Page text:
Pericytes also play a major role in wound healing and pathologic fibrosis. For example, pericytes drive renal and hepatic fibrosis.23,35 In the eye, multiple diseases affecting the retinal pigment epithelium (RPE)-Bruch membrane-choriocapillaris complex result in neovascularization; on histopathologic analysis, the components include granulation tissue.36 Pericytes are increasingly known to play a central role in this wound healing process,25 and therefore they represent a prime therapeutic target to address anti-VEGF resistance and the related pathologic sequelae of CNV. Inhibition of both the VEGF and PDGF pathways in wet AMD may provide enhanced therapeutic benefit over anti-VEGF monotherapy.


A combination anti-VEGF/anti-PDGF approach to treating wet AMD could affect multiple cell types and processes sensitive to PDGF signaling pathways and induce a variety of disease-modifying tissue responses such as regression of the neovascular complex and reduction of fibrovascular and/or fibrous scar. Studies from multiple independent labs support this concept, as described below.

First, in preclinical pathologic angiogenesis, when PDGF signaling is disrupted, pericytes are stripped from neovascular endothelial cells. The resulting endothelial-lined neovascular tubes are highly vulnerable to the effects of anti-VEGF therapy, which thereby induces neovascular regression.24,26,30 Second, experimental immunolabeling studies of spatiotemporal cellular events in laser CNV models suggest that pericytes also play a key role during the initial formation and growth of CNV.37 Third, there is compelling evidence that pericytes play an important role in local inflammatory response by orchestrating the navigation of leukocytes within the interstitial space to sites of inflammation.38 Fourth, PDGF itself is chemotactic for pericytes, RPE cells, and glial cells,33,39,40 all of which are known components of surgically extracted fibrovascular and fibrous CNV.36 Finally, there is strong supporting evidence that PDGF-supported pericytes are an important source of myofibroblasts that deposit pathologic matrix.23,35 PDGF is also approved by the FDA as a recombinant dermatologic gel to promote wound healing in diabetic ulcers. Recently, the FDA approved nintedanib (Ofev and Vargatef, Boehringer Ingelheim), an agent known to involve PDGF signaling, for treatment of idiopathic pulmonary fibrosis.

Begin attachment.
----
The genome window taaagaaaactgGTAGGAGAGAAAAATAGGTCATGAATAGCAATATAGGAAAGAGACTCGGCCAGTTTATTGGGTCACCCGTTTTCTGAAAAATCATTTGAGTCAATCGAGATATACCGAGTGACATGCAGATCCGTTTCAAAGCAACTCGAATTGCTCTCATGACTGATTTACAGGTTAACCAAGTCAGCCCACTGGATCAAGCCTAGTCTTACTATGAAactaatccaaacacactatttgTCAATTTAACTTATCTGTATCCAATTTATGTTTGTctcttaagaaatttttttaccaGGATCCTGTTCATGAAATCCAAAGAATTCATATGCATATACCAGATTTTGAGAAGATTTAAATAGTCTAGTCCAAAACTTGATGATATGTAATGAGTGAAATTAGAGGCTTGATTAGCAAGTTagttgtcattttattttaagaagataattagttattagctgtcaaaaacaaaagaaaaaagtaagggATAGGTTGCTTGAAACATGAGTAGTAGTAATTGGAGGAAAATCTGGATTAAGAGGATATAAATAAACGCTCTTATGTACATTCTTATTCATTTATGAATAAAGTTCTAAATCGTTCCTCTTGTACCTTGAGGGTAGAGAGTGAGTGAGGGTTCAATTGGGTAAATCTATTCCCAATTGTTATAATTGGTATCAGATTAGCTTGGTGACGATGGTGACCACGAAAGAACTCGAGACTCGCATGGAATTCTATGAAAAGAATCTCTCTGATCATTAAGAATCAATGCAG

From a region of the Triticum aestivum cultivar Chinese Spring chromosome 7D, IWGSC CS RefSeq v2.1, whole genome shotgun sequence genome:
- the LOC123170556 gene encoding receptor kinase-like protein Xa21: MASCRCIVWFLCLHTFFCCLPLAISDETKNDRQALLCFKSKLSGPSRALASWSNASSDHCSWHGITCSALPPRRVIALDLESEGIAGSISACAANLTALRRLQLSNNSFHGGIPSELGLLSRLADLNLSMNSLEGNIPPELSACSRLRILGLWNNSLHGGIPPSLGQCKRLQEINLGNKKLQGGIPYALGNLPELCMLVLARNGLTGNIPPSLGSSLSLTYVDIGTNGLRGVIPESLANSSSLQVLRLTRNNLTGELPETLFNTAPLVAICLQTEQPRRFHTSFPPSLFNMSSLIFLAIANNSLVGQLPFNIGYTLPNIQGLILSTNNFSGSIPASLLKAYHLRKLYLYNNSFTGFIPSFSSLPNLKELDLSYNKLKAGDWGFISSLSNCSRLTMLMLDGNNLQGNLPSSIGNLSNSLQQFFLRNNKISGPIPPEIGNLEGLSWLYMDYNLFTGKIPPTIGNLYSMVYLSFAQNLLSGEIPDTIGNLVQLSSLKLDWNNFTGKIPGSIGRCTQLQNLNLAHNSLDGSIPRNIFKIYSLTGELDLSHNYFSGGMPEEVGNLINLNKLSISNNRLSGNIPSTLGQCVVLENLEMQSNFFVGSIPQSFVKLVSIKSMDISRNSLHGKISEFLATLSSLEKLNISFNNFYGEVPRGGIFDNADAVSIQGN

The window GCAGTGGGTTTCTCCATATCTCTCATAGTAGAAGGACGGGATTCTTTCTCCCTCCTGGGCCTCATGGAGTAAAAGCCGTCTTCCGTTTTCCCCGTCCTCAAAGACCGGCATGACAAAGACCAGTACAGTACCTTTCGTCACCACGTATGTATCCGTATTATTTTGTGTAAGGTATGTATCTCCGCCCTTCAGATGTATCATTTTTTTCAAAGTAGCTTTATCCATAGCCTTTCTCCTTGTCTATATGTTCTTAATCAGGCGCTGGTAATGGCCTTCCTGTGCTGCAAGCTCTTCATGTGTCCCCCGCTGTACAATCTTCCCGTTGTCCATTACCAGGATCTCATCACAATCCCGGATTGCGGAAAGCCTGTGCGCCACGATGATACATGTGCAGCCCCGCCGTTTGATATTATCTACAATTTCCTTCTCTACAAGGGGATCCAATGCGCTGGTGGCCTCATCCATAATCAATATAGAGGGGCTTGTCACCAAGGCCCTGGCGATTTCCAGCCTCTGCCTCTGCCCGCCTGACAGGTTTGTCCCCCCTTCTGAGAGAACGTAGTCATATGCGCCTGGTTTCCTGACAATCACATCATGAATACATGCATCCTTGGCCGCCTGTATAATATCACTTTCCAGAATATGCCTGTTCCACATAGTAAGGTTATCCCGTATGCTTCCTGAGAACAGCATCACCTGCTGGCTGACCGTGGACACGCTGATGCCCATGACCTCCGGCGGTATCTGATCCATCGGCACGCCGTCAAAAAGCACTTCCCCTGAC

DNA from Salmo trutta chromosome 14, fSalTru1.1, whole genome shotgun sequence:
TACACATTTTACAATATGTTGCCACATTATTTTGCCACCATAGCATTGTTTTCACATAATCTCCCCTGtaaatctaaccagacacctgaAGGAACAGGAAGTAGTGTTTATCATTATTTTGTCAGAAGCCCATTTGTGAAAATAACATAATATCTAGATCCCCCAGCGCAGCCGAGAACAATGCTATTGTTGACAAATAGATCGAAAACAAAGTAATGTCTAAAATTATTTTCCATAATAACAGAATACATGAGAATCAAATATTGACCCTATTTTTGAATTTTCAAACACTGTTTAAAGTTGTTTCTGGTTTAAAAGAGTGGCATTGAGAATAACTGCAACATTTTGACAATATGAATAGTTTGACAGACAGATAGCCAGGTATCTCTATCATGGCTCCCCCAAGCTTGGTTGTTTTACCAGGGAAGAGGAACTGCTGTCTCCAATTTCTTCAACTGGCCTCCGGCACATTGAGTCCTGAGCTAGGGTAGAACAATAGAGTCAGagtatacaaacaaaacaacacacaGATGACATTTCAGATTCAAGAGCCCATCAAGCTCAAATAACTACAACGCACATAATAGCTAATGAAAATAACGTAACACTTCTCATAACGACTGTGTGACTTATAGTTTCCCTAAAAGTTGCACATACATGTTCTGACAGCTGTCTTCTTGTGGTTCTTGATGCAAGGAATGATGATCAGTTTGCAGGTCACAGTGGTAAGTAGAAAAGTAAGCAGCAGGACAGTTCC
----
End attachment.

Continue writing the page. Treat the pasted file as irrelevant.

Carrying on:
E10030 (Fovista, Ophthotech) is a PDGF antagonist. Specifically, it is a 32-merpegylated DNA aptamer that selectively binds to PDGF-BB and PDGF-AB homo- and heterodimers, respectively, thereby disrupting interaction with all of the cognate tyrosine kinase receptors (PDGF-BB with PDGFR-αα, PDGFR -ββ and PDGFR-αβ; PDGF-AB with PDGFR-αα and PDGFR-αβ). Multiple cell types express both receptors in proliferative retinal diseases.41,42 Hence, theoretically, if PDGF is blocked at the level of the ligand or intracellular tyrosine kinase, then the multiple aforementioned mechanisms may be more effectively inhibited than if a single PDGF receptor is targeted.

In the eye, E10030-mediated PDGF inhibition significantly reduced epiretinal fibrosis in an animal model of retinal scarring.43 In another preclinical model, E10030 potently stripped neovascular pericytes from underlying endothelial cells.44 When this happens, the underlying endothelial cells are left unprotected and vulnerable, which increases their sensitivity to the effects of VEGF blockade.24-26,28,30


Dual targeting of PDGF and VEGF in the treatment of patients with wet AMD has been assessed in a phase 1 clinical trial in which E10030 was administered in combination with ranibizumab; this therapeutic approach had a favorable safety profile, improved VA when compared with baseline, and caused biomarker changes supporting enhanced efficacy.46 In a more recent phase 2b clinical trial, this same approach demonstrated a favorable safety and efficacy profile across multiple clinically relevant visual endpoints that correlated with alterations in tissue response.47 In this clinical trial, 449 individuals diagnosed with treatment-naïve subfoveal wet AMD were randomized in a 1:1:1 ratio to one of three intravitreal treatment groups: E10030 0.3 mg in combination with ranibizumab 0.5 mg, E10030 1.5 mg in combination with ranibizumab 0.5 mg, or sham in combination with ranibizumab 0.5 mg (ie, anti-VEGF monotherapy). The drugs were administered monthly in each of the groups for a total of 24 weeks.